NAIC to enforce corporate governance transparency model


The NAIC has adopted a Corporate Governance Annual Disclosure Model Act and supporting Model Regulation, providing a means for insurance regulators to receive additional information on the corporate governance practices of US insurers on an annual basis.

Under the requirements of the Model Act, US insurers will be required to provide a detailed narrative describing governance practices to their lead state or domestic regulator by June 1st of each year.

This narrative will be protected by strict confidentiality measures, included within the models to encourage insurers to be open and transparent in describing their governance practices to regulators. The new disclosure requirements are expected to commence in 2016.

“The Corporate Governance Annual Disclosure Model Act represents nearly five years of thoughtful discussion and work regarding regulatory guidance that details best practices for the corporate governance of insurers,” says Susan Donegan, commissioner of the Vermont Department of Financial Regulation and chair of the Corporate Governance Working Group. “This model act was developed to promote regulatory oversight as well as protect the confidentiality of the insurer.”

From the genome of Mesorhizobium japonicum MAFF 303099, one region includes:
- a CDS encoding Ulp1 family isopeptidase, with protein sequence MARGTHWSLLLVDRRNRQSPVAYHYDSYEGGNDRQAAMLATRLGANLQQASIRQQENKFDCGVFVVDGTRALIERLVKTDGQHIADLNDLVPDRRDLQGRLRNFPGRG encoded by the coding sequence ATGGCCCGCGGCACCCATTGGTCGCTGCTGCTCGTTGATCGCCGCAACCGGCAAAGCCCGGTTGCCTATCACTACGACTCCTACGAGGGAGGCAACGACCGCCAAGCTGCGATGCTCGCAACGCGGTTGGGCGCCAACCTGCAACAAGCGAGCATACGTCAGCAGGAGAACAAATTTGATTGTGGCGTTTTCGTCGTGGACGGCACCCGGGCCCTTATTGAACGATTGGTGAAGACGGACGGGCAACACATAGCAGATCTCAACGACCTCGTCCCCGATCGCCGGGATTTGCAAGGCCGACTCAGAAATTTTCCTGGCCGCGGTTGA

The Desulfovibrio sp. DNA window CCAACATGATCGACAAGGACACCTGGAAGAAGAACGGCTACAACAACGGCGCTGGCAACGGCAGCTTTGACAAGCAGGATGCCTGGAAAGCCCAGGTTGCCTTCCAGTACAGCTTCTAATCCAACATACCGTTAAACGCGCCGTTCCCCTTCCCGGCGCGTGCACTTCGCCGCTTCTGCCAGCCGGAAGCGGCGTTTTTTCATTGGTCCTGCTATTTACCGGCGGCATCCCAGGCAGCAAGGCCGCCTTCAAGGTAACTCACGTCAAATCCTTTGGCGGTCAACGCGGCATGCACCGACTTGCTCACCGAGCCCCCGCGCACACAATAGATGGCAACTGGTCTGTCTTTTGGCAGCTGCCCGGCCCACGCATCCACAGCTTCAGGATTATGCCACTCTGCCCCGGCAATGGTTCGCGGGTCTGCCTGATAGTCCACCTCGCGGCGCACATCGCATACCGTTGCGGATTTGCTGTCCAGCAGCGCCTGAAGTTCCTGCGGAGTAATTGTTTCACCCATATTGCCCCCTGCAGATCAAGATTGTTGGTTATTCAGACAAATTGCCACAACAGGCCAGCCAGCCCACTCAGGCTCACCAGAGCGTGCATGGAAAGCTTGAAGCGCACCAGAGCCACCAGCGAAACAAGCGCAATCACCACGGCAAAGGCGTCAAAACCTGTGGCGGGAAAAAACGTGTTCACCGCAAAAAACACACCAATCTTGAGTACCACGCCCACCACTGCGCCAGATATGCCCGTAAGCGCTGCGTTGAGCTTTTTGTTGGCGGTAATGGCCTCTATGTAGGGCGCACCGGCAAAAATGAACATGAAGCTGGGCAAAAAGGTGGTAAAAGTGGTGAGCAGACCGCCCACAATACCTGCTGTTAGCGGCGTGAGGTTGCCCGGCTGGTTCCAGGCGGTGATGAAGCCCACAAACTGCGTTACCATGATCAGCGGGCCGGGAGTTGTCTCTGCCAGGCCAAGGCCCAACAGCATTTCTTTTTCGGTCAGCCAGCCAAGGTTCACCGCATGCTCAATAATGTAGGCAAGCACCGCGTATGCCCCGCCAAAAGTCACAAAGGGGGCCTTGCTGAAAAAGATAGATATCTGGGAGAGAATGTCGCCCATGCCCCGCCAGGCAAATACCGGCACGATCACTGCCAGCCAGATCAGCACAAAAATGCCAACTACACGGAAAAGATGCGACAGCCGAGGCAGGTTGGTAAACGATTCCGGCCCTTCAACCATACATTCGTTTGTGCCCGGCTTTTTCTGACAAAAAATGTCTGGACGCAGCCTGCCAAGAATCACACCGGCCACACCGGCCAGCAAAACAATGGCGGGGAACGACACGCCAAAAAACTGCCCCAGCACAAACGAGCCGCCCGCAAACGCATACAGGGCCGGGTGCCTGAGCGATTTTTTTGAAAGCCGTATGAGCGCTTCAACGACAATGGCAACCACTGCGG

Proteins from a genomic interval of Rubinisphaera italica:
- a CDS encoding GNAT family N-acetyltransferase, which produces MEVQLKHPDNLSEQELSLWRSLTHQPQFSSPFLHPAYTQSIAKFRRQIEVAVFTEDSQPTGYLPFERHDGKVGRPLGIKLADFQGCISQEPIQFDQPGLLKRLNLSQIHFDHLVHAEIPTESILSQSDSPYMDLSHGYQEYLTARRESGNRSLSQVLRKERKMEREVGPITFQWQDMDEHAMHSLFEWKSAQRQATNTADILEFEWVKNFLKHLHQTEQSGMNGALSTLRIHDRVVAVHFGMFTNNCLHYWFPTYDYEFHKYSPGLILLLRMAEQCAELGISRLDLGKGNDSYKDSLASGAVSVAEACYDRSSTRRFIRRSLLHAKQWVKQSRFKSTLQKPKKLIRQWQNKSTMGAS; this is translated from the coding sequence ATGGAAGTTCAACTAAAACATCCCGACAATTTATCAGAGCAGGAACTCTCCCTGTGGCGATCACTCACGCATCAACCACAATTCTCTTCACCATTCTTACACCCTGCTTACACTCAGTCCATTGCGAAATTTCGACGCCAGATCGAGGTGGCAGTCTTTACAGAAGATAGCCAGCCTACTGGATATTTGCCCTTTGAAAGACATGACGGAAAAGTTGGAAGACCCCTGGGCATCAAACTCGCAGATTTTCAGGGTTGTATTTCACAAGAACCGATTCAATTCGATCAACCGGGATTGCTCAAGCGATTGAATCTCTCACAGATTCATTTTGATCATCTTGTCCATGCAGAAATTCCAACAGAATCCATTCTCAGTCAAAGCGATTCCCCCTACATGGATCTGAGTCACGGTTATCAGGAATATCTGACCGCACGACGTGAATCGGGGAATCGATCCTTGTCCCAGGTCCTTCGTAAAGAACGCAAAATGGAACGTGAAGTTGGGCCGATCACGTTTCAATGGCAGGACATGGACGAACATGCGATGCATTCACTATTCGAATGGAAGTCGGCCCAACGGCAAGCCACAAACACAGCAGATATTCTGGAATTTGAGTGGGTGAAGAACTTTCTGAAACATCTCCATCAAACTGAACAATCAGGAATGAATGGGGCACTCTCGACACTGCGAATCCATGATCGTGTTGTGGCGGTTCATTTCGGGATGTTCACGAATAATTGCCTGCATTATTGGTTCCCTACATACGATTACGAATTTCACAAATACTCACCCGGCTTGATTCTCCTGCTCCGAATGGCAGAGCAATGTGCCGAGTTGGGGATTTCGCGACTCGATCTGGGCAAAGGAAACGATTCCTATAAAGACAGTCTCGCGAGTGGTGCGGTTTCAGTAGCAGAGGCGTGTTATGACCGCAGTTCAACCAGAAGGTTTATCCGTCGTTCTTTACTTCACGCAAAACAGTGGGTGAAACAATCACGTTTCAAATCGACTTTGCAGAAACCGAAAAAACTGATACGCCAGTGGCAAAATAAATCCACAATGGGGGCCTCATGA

Key items required to be described within the corporate governance disclosure include:

-The insurer’s corporate governance framework and structure including duties and structure of the board of directors and its committees;

-The policies and practices of its board of directors and significant committees including appointment practices, the frequency of meetings held and review procedures;

-The policies and practices directing senior management including a description of defined suitability standards, the insurer’s code of conduct and ethics, performance evaluation and compensation practices, and succession planning; and

-The processes by which the board of directors, its committees and senior management ensure an appropriate level of oversight to the critical risk areas impacting the insurer’s business activities including risk management processes, the actuarial function, and investment, reinsurance and business strategy decision-making processes.

“Annual and transparent disclosure of corporate governance practices of insurers will ensure that state regulators have a comprehensive understanding of the corporate governance structure, policies and practices utilized by the insurer,” adds Joseph Torti, III, Rhode Island deputy director and superintendent of insurance and banking, and chair of the NAIC Financial Condition Committee.

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